Each year, the Mental Health Section recognizes an excellent student paper with the Kenneth Lutterman Award. You must self-nominate. Authors of qualifying abstracts are invited to write a full paper to be considered for the Award. APHA conference registration is covered for the award recipient and the awardee receives a plaque and recognition at our annual reception. To place your abstract in consideration for this award, follow these directions:

When you submit your abstract, self-nominate for the Kenneth Lutterman Award in two places in the APHA online abstract submission webpage:

  1. In the “Step 2 (title)” section, locate “Presenting Author and Awards Submission. Consider this paper for the following award.” Check the “Ken

Lutterman Award” drop-down box.  AND

  1. In the “Comments to Organizers” open-field box, include a note stating that you are self-nominating for the Kenneth Lutterman Award.

 

If your abstract qualifies, you will be asked to submit a full 10-page paper for the Lutterman student paper award by early April, 2018 for review by the Awards Committee. At that time, you must verify that the submitted work was done as a student enrolled in a graduate or professional degree program, that you are a member of the APHA Mental Health Section, and your expected date of degree completion.

CONTINUING EDUCATION CREDIT

APHA values the ability to provide continuing education credit to physicians, nurses, health educators, and those certified in public health at its annual meeting. Please complete all required information when submitting an abstract so members can claim credit for attending your session. These credits are necessary for members to keep their licenses and credentials

All continuing education learning content must be of sound science or professional practice and serve to maintain, develop, or increase the knowledge, skills and professional competence of the health professional. Learning content should be evidence-based if available.

The Mental Health Section has made offering continuing education credit for its oral scientific sessions a priority. Completion of the following information is a criterion for accepting an abstract into the conference program.

For a session to be eligible for Continuing Education Credit:     

  • All abstracts must be free of trade and/or commercial product names

EXAMPLE: State “a major urban health care provider” rather than naming a for-profit business or its products.

  • All abstracts must include at least one MEASURABLE SINGLE outcome Use ONLY the following Measurable Action Verbs: Explain, Demonstrate, Analyze, Formulate, Discuss, Compare, Differentiate, Describe, Name, Assess, Evaluate, Identify, Design, Define or List.  Please note that “to understand” or “to learn” are not measurable outcomes and should NOT be used.  Compound outcomes are NOT acceptable.

EXAMPLE: Compare risk for incarceration by mental health diagnosis, age and race/ethnicity.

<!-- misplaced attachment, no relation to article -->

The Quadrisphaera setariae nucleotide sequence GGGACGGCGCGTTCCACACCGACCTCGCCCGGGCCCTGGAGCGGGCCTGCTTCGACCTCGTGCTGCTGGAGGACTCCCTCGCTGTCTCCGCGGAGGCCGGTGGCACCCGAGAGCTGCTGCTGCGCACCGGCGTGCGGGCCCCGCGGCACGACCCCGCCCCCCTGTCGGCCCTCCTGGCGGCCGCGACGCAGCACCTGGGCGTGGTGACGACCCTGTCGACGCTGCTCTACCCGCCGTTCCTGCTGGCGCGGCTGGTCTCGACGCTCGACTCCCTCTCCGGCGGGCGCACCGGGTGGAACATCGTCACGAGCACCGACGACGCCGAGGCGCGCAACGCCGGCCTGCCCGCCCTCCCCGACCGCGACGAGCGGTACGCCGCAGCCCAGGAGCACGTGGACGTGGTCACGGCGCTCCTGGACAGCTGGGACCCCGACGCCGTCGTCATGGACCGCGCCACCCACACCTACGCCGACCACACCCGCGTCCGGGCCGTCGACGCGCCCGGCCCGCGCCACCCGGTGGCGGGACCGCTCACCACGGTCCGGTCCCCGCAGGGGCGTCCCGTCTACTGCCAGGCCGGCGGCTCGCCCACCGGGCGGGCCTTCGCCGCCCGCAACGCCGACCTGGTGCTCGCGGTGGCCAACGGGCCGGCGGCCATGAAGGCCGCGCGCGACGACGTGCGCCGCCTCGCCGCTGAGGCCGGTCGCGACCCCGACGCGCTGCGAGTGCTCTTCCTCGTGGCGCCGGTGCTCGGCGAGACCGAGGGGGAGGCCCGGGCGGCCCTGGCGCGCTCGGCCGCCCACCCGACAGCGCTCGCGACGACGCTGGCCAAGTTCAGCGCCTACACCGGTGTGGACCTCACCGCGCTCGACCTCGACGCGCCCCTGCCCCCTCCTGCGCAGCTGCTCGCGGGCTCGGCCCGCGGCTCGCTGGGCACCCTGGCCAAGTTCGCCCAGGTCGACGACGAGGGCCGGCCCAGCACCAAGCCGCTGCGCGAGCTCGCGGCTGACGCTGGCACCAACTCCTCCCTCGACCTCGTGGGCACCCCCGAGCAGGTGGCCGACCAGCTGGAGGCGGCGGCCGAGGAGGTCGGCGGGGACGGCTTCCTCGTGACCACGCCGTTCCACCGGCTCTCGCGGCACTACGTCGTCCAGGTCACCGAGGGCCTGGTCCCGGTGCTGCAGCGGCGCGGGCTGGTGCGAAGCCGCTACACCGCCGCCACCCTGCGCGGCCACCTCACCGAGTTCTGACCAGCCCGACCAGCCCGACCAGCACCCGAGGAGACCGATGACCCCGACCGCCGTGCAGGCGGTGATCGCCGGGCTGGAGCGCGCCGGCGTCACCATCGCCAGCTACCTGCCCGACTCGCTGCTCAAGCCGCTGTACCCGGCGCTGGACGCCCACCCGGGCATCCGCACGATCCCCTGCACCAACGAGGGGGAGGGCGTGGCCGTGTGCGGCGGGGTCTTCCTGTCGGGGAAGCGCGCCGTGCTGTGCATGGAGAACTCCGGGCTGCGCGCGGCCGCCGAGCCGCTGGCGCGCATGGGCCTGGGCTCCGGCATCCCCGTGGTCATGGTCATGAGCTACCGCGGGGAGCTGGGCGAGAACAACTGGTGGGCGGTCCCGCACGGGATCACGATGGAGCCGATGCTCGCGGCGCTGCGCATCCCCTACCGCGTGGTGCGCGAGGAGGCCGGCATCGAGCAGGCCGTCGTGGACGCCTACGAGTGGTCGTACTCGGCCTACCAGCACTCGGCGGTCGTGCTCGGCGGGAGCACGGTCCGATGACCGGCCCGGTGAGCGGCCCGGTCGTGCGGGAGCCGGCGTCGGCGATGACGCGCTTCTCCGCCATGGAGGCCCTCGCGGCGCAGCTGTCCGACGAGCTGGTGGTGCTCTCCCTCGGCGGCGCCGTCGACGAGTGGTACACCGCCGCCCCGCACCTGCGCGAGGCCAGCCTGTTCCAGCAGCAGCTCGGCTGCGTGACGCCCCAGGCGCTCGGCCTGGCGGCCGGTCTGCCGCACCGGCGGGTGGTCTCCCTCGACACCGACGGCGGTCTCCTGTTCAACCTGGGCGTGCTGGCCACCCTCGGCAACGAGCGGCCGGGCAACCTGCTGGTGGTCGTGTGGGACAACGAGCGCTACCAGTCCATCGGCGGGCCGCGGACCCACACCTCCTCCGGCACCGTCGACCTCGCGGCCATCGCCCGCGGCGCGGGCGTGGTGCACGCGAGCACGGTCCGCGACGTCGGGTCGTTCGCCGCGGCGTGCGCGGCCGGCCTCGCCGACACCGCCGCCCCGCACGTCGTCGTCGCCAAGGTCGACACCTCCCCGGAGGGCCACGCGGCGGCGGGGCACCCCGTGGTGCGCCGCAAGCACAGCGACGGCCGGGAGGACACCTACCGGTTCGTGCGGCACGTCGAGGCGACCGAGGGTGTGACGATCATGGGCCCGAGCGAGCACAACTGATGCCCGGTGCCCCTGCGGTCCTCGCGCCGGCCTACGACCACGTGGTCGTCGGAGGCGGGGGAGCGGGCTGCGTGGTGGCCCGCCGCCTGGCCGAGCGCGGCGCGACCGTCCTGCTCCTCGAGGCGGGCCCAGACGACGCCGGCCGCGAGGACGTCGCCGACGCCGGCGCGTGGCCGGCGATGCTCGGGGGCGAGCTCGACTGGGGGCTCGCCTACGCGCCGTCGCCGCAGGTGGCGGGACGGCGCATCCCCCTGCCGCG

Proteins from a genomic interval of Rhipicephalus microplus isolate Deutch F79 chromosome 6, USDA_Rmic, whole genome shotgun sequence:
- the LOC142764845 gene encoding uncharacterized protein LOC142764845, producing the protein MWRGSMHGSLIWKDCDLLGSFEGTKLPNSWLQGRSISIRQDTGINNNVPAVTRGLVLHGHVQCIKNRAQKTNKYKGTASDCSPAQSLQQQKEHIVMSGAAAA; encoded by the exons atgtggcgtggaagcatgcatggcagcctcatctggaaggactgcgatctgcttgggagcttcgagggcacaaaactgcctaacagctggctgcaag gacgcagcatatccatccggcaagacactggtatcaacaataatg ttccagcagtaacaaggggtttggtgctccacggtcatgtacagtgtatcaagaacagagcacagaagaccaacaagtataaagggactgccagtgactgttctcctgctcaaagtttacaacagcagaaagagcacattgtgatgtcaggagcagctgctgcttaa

• Presenting authors must complete and sign the Conflict of Interest Disclosure Form provided during the online abstract submission.  This includes a relevant qualification statement that specifically justifies their presentation of the material.  Please note that a general statement of the author’s training or degrees earned, or a statement that the author is the Principle Investigator/Project Coordinator for the study are not adequate qualification statements.

EXAMPLE 1: I am qualified because I have worked in this area for the last six years. I was a member of the team that conceptualized this project and have been actively involved in all aspects of its execution, including the evaluation of outcomes described in this presentation.

EXAMPLE 2: I am qualified because I have been the principal or co-principal of multiple federally funded grants focusing on the implementation of evidence based practice for behavioral and chronic health conditions. the development of strategies for diffusion of innovation in public behavioral health treatment settings has been among my scientific interests.  

  • All continuing education learning content must be of sound science or professional practice and serve to maintain, develop, or increase the knowledge, skills and professional competence of the health professional. Learning content should be evidence-based if available.

 

During the online submission process, authors must select at least one continuing education core area that their abstract addresses. A list of over 30 areas will be provided online for you to choose from. You will be asked to choose at least one or up to 6 areas that your presentation will address.

Thank you for helping to make your session credit worthy. Contact Mighty Fine at mighty.fine@apha.org  if  you have any questions concerning continuing education. For program questions, contact Program Planner, Jessica Pollard, PhD, at jessica.pollard@yale.edu. 


Ready?

Program Planner Contact Information:

Jessica Pollard, PhD
Department of Psychiatry
Yale University School of Medicine
34 Park Street , Room 219
Connecticut Mental Health Center
New Haven, CT 06519
Phone: (203) 974-7345
Fax: (203) 974-7322
jessica.pollard@yale.edu